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Israel lawmakers approve US travel ban to curb Omicron

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Ultra-Orthodox Jewish travellers hurry to check in for a departing flights from Israel's Ben Gurion Airport./AFP
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Dec 22, 2021 - 06:43 AM

Jerusalem, Undefined  — Israeli lawmakers on Tuesday banned citizens and residents from US travel, adding it to a list of more than 50 countries declared off-limits in an effort to contain the Omicron coronavirus variant.

A parliamentary committee voted to approve a health ministry recommendation putting the United States on Israel’s “red list,” along with Italy, Belgium, Canada, Germany, Hungary, Morocco, Portugal, Switzerland and Turkey, committee spokeswoman Ronit Gal said in a statement.

The ban comes into effect Wednesday and will remain in force for at least a week, Gal added.

The United Kingdom, France and Spain were among countries already on the red list, as well as the United Arab Emirates and much of Africa.

Adding the US to the red list was a significant move for Prime Minister Naftali Bennett’s government, as hundreds of thousands of Israelis hold US citizenship.

The designation means that Israeli passport holders and residents cannot fly to the US without permission from an exemptions committee.

The highly transmissible Omicron variant accounted for 73.2 percent of new cases in the US over the week that ended Saturday, the Centers for Disease Control and Prevention said.

The latest Israeli restrictions were approved as the health ministry reported that as of Tuesday there were 1,148 confirmed or “highly likely” Omicron cases in the country.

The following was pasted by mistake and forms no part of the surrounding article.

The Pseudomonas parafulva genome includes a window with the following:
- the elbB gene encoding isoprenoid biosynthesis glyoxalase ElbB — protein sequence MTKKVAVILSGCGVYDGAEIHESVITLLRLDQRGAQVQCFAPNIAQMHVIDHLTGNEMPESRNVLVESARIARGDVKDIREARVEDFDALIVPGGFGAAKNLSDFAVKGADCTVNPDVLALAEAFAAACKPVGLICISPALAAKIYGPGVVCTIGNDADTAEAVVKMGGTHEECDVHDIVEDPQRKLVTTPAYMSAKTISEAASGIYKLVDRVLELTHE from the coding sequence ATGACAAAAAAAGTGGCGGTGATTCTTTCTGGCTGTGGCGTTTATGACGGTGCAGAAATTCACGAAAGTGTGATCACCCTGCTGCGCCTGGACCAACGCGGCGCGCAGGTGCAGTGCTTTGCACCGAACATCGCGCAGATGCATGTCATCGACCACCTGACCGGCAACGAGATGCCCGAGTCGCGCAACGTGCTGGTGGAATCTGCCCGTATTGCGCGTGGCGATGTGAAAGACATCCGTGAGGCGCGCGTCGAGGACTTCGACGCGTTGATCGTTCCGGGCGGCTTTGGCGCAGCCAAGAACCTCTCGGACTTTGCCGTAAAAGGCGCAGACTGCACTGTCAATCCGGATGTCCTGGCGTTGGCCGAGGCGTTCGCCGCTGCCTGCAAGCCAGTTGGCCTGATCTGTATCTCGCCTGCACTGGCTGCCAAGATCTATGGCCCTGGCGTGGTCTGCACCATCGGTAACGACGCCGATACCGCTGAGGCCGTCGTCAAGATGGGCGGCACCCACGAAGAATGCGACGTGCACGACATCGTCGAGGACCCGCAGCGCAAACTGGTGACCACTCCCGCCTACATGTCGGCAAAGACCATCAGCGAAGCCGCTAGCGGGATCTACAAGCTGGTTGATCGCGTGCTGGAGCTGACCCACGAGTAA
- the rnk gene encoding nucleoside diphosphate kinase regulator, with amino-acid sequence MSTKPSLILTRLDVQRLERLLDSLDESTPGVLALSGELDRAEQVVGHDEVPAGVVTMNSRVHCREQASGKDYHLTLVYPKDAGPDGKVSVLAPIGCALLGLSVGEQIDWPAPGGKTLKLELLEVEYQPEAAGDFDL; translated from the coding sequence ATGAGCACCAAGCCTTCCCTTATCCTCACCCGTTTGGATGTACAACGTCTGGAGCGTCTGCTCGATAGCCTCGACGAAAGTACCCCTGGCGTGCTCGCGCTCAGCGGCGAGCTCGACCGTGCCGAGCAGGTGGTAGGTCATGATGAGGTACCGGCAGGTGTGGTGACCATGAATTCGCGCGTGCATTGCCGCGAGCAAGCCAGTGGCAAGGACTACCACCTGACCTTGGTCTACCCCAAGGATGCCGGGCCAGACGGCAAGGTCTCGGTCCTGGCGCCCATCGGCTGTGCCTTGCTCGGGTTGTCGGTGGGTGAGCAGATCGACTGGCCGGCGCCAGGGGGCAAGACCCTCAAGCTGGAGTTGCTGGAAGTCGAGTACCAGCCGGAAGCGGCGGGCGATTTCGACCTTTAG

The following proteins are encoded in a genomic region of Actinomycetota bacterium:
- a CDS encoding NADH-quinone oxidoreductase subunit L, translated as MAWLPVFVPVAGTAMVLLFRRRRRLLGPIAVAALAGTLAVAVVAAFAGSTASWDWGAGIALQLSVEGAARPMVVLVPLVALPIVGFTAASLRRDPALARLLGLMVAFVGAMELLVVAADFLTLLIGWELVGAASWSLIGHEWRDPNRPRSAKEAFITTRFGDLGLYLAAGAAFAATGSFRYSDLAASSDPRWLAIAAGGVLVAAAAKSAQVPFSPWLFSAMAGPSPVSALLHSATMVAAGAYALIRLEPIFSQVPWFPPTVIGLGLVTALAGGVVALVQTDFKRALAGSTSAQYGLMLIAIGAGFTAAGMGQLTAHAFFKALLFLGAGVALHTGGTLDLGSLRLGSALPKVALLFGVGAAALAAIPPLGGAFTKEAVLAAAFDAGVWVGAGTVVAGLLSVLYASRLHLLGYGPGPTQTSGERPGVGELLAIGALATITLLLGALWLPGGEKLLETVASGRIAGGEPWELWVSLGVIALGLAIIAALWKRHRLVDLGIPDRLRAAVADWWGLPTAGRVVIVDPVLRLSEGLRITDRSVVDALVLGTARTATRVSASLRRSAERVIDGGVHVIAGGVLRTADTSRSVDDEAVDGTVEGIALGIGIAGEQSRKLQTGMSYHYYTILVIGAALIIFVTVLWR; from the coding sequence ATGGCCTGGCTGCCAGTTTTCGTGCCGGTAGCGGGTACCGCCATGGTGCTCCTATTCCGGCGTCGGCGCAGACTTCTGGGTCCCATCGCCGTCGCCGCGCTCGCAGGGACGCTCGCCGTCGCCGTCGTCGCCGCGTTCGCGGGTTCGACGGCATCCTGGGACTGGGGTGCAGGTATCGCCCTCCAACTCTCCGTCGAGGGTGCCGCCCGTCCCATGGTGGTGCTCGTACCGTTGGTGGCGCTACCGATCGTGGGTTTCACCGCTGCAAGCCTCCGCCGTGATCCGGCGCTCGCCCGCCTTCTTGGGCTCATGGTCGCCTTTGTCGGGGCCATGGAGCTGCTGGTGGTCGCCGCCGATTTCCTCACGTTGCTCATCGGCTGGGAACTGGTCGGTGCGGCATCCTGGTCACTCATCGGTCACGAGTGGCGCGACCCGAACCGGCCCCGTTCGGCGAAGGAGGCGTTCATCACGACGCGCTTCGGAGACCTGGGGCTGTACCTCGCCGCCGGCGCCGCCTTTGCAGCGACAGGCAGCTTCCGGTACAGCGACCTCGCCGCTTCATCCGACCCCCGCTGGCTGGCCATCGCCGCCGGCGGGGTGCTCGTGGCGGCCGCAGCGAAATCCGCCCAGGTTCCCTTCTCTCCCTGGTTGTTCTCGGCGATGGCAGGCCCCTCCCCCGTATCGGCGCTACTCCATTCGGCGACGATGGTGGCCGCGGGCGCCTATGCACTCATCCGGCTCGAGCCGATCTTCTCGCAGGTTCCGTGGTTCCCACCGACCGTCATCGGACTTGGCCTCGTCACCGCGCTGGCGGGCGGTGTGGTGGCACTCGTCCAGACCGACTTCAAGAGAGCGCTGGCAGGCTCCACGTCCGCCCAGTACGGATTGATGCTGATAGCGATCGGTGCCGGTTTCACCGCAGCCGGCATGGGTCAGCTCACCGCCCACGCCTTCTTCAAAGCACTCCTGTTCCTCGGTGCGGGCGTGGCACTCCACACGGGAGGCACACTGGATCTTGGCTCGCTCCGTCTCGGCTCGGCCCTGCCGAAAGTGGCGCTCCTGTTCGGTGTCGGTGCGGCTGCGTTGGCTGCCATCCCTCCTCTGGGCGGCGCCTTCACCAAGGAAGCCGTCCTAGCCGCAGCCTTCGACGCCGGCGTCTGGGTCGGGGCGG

More than half the cases were among vaccinated people.

The Omicron cases were part of an upward trend of coronavirus infections. On Monday 1,306 cases were recorded, a level last seen in October.

Israel blocked nearly all foreign visitors last month after Omicron was detected in South Africa, just weeks after permitting tourists to enter for the first time since the pandemic began.

Health expert Eran Segal of the Weizmann Institute said on public radio that preventing Israeli citizens and residents from travel was only a partial solution.

“Everyone knows the restrictions on the skies are to delay the arrival of Omicron, not to avert it,” he said.

“We must take advantage of these restrictions… so they help us with the vaccine efforts.”

Still, Segal said there was “room for optimism” as Omicron may not cause as severe an infection as previous coronavirus variants.

More than 4.1 million Israelis have received three doses of a coronavirus vaccine in the country of roughly 9.3 million people.

But inoculation rates remain low among teens and young children. Fewer than one percent of children aged five to 11 have received a single coronavirus jab.

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